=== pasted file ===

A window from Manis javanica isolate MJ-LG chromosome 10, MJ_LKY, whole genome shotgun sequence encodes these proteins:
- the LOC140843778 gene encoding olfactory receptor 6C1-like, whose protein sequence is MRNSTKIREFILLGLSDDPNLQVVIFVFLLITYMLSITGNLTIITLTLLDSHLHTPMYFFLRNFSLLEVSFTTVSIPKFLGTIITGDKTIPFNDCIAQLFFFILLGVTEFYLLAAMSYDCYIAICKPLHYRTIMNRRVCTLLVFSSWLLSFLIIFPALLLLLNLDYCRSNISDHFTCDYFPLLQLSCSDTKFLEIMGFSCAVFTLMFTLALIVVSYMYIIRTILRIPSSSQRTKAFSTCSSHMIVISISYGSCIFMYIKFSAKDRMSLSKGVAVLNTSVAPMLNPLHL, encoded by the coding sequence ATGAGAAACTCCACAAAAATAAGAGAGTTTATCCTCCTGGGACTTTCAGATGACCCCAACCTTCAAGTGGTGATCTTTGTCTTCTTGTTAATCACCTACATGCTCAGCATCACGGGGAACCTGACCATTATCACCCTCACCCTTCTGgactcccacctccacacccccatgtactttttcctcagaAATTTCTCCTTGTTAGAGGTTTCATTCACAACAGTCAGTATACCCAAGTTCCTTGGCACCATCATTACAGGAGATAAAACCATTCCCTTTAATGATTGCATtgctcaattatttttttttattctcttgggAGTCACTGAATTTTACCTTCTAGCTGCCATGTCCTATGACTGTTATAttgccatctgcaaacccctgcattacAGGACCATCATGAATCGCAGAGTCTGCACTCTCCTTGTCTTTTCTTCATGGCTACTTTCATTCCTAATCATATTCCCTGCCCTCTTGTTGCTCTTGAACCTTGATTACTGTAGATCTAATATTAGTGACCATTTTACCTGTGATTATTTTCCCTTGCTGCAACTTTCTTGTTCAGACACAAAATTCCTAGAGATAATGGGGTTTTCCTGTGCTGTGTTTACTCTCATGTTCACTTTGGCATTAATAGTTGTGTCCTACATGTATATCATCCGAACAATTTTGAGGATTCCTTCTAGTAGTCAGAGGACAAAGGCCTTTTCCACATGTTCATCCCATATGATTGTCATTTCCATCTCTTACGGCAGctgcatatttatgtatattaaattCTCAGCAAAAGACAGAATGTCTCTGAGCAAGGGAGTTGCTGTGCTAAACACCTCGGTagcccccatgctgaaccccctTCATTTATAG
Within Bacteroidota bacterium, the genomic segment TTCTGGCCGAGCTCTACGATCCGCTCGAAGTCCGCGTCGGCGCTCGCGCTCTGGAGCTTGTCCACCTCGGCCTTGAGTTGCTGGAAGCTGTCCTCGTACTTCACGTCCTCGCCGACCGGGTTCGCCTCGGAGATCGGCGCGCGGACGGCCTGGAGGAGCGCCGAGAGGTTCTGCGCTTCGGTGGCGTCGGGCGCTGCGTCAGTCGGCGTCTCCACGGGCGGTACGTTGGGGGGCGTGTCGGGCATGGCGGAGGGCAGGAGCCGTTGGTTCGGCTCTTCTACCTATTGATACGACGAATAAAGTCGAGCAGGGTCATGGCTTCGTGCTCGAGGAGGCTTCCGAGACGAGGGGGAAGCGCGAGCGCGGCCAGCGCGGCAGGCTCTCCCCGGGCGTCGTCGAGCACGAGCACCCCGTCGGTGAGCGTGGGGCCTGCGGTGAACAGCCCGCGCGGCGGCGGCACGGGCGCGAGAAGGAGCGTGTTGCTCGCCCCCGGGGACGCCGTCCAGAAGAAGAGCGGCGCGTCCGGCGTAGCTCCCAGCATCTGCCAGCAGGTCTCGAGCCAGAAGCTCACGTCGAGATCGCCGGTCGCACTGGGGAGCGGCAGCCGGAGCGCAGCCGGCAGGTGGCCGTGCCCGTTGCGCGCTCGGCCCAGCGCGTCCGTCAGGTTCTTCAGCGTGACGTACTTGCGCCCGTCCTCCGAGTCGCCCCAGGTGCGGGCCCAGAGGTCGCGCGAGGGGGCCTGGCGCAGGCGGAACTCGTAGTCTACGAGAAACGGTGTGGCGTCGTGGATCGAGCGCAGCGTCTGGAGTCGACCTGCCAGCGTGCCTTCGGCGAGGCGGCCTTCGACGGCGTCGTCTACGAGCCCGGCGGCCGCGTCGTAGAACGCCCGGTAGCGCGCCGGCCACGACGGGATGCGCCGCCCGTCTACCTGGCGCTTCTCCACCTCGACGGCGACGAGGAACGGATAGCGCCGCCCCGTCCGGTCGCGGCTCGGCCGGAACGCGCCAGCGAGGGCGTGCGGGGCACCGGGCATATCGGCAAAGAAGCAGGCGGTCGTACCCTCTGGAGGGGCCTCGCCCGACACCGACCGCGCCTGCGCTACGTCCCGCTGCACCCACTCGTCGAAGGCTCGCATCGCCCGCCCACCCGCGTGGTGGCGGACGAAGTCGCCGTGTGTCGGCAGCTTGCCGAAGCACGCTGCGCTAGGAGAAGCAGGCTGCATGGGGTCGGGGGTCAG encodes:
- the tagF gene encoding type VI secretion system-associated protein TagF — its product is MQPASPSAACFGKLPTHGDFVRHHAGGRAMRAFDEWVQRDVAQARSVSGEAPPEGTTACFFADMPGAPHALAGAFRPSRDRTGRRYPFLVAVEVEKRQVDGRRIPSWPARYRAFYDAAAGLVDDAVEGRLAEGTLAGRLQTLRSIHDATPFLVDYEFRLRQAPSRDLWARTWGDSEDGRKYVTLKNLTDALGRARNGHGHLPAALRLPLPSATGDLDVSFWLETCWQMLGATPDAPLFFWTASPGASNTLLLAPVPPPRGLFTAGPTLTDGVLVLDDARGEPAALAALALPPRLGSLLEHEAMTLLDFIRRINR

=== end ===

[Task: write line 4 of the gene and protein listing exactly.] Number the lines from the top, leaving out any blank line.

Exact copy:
- the tagF gene encoding type VI secretion system-associated protein TagF — its product is MQPASPSAACFGKLPTHGDFVRHHAGGRAMRAFDEWVQRDVAQARSVSGEAPPEGTTACFFADMPGAPHALAGAFRPSRDRTGRRYPFLVAVEVEKRQVDGRRIPSWPARYRAFYDAAAGLVDDAVEGRLAEGTLAGRLQTLRSIHDATPFLVDYEFRLRQAPSRDLWARTWGDSEDGRKYVTLKNLTDALGRARNGHGHLPAALRLPLPSATGDLDVSFWLETCWQMLGATPDAPLFFWTASPGASNTLLLAPVPPPRGLFTAGPTLTDGVLVLDDARGEPAALAALALPPRLGSLLEHEAMTLLDFIRRINR